Steve Sisskind, M.D.

Hi, I'm Dr. Steve Sisskind, Chief Medical Officer & Founder at RealDose Nutrition.

As a young physician, I struggled because my patients came to me with serious health issues, but I didn't have the right tools to help them. Medical school taught me how to put "band aids" on their symptoms with drugs and surgery, but not how to address the root causes of their problems.

Years later I discovered a better approach... based on the fundamental idea that the power of nutrition can transform your health and vitality. But there's a lot of confusion... What foods should I eat? Which supplements should I take? What does the science say?

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References:(1) National Geographic (2017). Oldest Evidence of Winemaking Discovered at 8,000-Year-Old Village. Retrieved from https://news.nationalgeographic.com/2017/11/oldest-winemaking-grapes-georgia-archaeology/

(2) Jouanne, J. (2012). Greek Medicine from Hippocrates to Galen. Retrieved from http://booksandjournals.brillonline.com/content/books/b9789004232549s011

(3) de la Iglesia, R., Milagro, F. I., Campión, J., Boqué, N. and Martínez, J. A. (2010). Healthy properties of proanthocyanidins. Retrieved from Pubmed https://www.ncbi.nlm.nih.gov/pubmed/20232344

(4) Yilmazer-Musa, M., Griffith, A. M., Michels, A. J., Schneider, E., & Frei, B. (2012). Inhibition of α-Amylase and α-Glucosidase Activity by Tea and Grape Seed Extracts and their Constituent Catechins. Retrieved from Pubmed https://www.ncbi.nlm.nih.gov/pmc/articles/PMC4356113/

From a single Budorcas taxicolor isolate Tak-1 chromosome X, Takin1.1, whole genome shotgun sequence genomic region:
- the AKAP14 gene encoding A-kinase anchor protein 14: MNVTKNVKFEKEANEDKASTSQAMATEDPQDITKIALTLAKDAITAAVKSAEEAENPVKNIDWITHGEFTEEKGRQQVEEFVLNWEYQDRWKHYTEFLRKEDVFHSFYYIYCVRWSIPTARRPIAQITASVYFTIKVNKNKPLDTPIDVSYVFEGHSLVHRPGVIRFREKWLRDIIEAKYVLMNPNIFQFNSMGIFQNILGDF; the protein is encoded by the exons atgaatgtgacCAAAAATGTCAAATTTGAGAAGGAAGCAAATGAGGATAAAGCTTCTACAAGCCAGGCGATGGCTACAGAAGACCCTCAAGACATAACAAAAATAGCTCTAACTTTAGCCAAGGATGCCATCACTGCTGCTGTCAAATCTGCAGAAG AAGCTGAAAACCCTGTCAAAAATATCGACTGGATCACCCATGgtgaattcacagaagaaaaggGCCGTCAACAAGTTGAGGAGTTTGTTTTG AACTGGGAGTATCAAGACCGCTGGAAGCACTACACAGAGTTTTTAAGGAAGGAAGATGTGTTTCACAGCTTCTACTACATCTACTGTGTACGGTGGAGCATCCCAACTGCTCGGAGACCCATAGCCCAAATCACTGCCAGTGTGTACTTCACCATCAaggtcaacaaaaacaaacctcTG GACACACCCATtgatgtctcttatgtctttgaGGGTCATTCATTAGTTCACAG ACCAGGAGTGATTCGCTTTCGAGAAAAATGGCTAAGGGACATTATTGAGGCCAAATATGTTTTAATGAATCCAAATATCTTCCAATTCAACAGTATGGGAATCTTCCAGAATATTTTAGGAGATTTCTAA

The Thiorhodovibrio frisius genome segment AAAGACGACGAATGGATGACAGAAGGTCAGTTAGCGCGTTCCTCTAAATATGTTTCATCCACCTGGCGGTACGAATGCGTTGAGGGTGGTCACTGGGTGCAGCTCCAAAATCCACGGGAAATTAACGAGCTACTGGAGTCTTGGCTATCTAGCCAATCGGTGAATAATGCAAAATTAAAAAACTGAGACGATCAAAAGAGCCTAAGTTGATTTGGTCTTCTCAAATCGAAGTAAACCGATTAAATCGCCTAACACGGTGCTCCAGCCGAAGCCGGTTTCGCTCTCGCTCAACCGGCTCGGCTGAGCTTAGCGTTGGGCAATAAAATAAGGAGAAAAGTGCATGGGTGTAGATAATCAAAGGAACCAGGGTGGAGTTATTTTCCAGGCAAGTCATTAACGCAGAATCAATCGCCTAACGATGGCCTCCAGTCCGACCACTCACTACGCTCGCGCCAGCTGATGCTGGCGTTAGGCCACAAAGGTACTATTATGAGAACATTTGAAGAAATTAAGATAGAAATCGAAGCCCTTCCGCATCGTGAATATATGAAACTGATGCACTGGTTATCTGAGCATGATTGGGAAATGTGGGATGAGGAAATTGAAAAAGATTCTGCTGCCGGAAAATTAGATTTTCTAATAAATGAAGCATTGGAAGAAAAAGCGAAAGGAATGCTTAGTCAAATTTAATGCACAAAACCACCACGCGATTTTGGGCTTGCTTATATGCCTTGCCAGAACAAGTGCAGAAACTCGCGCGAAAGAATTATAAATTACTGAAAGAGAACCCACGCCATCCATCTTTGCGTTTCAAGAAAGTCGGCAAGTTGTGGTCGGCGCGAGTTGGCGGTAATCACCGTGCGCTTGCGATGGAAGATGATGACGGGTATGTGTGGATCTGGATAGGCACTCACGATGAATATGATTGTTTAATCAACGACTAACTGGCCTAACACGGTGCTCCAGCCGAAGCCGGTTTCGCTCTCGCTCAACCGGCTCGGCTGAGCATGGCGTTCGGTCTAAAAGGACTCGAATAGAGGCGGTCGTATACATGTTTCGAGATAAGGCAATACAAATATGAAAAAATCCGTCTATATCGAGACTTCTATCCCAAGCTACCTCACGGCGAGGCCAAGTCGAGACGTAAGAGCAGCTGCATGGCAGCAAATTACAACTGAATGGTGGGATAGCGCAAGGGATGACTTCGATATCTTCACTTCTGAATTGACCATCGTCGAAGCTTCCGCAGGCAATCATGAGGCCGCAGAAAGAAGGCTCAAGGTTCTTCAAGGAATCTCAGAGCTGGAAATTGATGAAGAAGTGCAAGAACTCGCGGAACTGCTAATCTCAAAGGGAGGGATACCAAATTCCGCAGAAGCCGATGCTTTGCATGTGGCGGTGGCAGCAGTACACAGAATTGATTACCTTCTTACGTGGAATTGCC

(5) Youseff, D., El Adawi, H. (2006). Study On Grape Seeds Extraction And Optimization: An Approach. Retrieved from: http://docsdrive.com/pdfs/ansinet/jas/2006/2944-2947.pdf

(6) Chikoto, H. (2004). Extraction Of Grape Seed To Produce A Proanthocyanidin Rich Extract. Retrieved from https://repository.up.ac.za/bitstream/handle/2263/40216/Chikoto_Ectraction_2004.pdf?sequence=1

(7) De Freitas, V.A.P., Glories, Y. and Monique, A. (2000). Developmental Changes of Procyanidins in Grapes of Red Vitis vinifera Varieties and Their Composition in Respective Wines. Retrieved from: http://www.ajevonline.org/content/51/4/397.article-info

(8) Revilla, E., Alonso, E. and Kovac, V. (1997) The content of catechins and procyanidins in grapes and wines as affected by agroecological factors and technological practices. Retrieved from https://pubs.acs.org/doi/abs/10.1021/bk-1997-0661.ch007

(9) Kennedy JA, Matthews MA, Waterhouse AL. 2000. Changes in grape seed polyphenols during fruit ripening. Retrieved from http://matthews.ucdavis.edu/publications-1/Kennedy-%202000.pdf

(10) Kennedy JA, Matthews MA, Waterhouse AL. 2000. Changes in grape seed polyphenols during fruit ripening. Retrieved from http://matthews.ucdavis.edu/publications-1/Kennedy-%202000.pdf